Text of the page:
Ipswich nurse Shannon Wallis has claimed the Health Minister's Award for Nursing Trailblazers.
Ipswich nurse Shannon Wallis has claimed the Health Minister's Award for Nursing Trailblazers.

‘Virtual nursing’ project lands health care worker award

MORE than 500 chronically-ill patients already have reaped the benefits of a project developed by an Ipswich nurse and her team.

Shannon Wallis claimed the Australian College of Nursing’s Health Minister’s Award for Nursing Trailblazers on Monday afternoon.

The award recognised the work Ms Wallis has done for patients struggling with chronic diseases including developing a virtual nursing framework, MeCare.

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The project helps deliver early interventions to prevent admission to hospital.

“We identified the population within the West Moreton health district was predicted to double within the next 20 years so we had to think of an innovative way to care for our patients to keep them well and healthy and at home,” Ms Wallis said.

“And to reduce the number of times they would need to come into the hospital.”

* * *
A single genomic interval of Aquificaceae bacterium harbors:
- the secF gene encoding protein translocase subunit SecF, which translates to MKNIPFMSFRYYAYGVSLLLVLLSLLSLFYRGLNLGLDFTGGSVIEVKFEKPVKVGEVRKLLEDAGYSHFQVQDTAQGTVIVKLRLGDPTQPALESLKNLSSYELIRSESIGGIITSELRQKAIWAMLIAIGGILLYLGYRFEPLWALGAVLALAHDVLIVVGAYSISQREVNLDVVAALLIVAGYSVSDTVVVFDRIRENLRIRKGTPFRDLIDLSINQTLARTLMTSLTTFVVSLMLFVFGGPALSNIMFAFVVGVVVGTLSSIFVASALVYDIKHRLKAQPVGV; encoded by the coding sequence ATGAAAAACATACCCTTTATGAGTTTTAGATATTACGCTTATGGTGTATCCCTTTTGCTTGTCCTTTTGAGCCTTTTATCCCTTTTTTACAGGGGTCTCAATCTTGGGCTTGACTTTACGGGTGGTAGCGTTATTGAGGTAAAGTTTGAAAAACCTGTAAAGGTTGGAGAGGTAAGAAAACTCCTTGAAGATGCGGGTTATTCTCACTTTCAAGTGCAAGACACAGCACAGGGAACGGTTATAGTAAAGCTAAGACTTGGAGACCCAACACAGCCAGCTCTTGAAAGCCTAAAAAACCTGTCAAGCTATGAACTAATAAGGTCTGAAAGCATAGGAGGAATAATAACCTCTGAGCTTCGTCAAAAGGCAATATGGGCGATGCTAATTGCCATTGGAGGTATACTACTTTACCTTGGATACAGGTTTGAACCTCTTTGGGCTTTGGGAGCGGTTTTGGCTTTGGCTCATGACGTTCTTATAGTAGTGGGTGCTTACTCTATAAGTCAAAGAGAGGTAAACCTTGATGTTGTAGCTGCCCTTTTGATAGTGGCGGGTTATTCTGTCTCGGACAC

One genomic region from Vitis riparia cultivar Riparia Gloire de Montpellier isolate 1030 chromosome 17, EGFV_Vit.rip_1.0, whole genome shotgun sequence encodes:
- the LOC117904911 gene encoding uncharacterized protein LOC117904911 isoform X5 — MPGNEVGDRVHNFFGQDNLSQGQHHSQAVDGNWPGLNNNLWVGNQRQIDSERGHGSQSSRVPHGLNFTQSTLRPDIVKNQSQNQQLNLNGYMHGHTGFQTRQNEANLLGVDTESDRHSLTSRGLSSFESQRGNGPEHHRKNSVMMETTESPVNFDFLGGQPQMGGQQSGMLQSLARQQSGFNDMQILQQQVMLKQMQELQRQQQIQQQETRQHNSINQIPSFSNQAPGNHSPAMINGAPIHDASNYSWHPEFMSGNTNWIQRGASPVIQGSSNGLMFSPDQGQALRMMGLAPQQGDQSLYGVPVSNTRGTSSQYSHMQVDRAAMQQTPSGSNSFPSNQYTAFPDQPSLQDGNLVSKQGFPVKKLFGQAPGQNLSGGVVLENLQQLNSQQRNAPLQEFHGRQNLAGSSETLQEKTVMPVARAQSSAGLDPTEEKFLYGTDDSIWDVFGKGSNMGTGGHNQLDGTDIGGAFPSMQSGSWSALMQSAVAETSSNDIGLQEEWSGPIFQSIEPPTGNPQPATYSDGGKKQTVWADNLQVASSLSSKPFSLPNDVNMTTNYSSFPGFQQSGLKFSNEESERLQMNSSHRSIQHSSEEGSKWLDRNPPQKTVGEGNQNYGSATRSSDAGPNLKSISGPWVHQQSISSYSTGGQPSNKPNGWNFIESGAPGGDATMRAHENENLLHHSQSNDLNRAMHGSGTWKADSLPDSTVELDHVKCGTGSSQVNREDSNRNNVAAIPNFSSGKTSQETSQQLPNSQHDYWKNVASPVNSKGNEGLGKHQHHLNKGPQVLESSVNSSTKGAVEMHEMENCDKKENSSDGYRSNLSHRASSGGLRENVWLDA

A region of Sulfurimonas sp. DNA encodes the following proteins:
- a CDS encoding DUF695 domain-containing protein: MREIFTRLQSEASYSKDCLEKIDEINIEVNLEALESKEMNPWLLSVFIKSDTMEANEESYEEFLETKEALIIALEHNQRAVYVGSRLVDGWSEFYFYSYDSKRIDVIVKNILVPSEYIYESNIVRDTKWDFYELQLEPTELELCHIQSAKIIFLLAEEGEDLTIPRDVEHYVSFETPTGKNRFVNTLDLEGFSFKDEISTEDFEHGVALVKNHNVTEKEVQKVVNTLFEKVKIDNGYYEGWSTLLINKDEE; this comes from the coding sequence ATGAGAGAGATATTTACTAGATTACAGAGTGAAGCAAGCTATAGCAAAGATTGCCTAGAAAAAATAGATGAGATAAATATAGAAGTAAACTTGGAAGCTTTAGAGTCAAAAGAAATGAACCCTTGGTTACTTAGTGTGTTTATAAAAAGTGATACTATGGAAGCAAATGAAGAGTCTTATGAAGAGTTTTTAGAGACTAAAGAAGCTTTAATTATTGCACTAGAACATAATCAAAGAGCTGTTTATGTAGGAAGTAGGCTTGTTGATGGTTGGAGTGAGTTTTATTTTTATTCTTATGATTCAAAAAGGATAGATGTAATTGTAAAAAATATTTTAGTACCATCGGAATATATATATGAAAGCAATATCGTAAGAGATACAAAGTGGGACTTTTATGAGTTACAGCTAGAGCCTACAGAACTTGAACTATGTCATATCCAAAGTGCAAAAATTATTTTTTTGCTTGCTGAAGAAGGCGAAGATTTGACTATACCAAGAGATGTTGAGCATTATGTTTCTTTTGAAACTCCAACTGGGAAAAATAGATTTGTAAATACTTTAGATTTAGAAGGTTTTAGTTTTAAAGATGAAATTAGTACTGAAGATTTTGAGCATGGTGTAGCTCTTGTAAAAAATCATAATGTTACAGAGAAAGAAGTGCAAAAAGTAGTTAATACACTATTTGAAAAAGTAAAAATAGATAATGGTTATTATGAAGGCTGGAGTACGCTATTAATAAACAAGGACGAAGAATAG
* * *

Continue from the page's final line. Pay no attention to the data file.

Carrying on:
Ms Wallis also developed an education package to on-board nurses to be able to engage with the new mode of working.

The project included specific tips and tools for ensuring nurses would still able to complete an environmental assessment virtually by guiding patients in the use of their home tablet.

When presenting the award, Federal Health Minister Greg Hunt MP congratulated Ms Wallis and all nurses around Australia for their work throughout COVID.

“The pandemic has necessitated rapid change to models of care and how health professionals deliver care,” Mr Hunt said.

“Measures such as the introduction of telehealth have been a revolution in the delivery of primary care … Nurses like Ms Wallis continue to put the needs of their patients first, while creating safe, effective practices to help our whole healthcare system.”

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Australian College of Nursing CEO Adjunct Professor Kylie Ward noted the importance of different care models in supporting patients through the pandemic.

“Work such as Shannon’s, which can support high-risk patients in isolating and treating their conditions from home, is crucial to ensuring those with comorbidities are not exposed to the risk of infection from COVID-19,” Prof Ward said.

Read more news by Ebony Graveur.



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